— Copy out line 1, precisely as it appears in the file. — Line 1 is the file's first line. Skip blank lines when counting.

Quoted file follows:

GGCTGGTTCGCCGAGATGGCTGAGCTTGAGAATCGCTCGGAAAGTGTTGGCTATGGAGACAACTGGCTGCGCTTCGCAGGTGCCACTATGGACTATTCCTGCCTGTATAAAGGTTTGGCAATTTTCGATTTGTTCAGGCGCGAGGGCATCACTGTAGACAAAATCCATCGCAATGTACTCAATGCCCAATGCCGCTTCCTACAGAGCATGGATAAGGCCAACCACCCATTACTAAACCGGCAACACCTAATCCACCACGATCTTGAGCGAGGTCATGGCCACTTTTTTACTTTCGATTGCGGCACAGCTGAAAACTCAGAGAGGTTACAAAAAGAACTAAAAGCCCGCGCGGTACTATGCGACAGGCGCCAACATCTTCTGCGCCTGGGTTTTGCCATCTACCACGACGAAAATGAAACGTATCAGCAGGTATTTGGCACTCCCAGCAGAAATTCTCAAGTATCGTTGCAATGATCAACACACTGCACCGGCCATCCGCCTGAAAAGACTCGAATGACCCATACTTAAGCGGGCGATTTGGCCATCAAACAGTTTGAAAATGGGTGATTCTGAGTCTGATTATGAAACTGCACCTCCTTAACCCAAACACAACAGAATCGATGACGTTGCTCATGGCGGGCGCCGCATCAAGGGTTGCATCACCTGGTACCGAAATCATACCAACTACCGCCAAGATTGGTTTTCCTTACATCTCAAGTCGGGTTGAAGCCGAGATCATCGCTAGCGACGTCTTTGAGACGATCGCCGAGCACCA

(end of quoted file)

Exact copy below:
GGCTGGTTCGCCGAGATGGCTGAGCTTGAGAATCGCTCGGAAAGTGTTGGCTATGGAGACAACTGGCTGCGCTTCGCAGGTGCCACTATGGACTATTCCTGCCTGTATAAAGGTTTGGCAATTTTCGATTTGTTCAGGCGCGAGGGCATCACTGTAGACAAAATCCATCGCAATGTACTCAATGCCCAATGCCGCTTCCTACAGAGCATGGATAAGGCCAACCACCCATTACTAAACCGGCAACACCTAATCCACCACGATCTTGAGCGAGGTCATGGCCACTTTTTTACTTTCGATTGCGGCACAGCTGAAAACTCAGAGAGGTTACAAAAAGAACTAAAAGCCCGCGCGGTACTATGCGACAGGCGCCAACATCTTCTGCGCCTGGGTTTTGCCATCTACCACGACGAAAATGAAACGTATCAGCAGGTATTTGGCACTCCCAGCAGAAATTCTCAAGTATCGTTGCAATGATCAACACACTGCACCGGCCATCCGCCTGAAAAGACTCGAATGACCCATACTTAAGCGGGCGATTTGGCCATCAAACAGTTTGAAAATGGGTGATTCTGAGTCTGATTATGAAACTGCACCTCCTTAACCCAAACACAACAGAATCGATGACGTTGCTCATGGCGGGCGCCGCATCAAGGGTTGCATCACCTGGTACCGAAATCATACCAACTACCGCCAAGATTGGTTTTCCTTACATCTCAAGTCGGGTTGAAGCCGAGATCATCGCTAGCGACGTCTTTGAGACGATCGCCGAGCACCA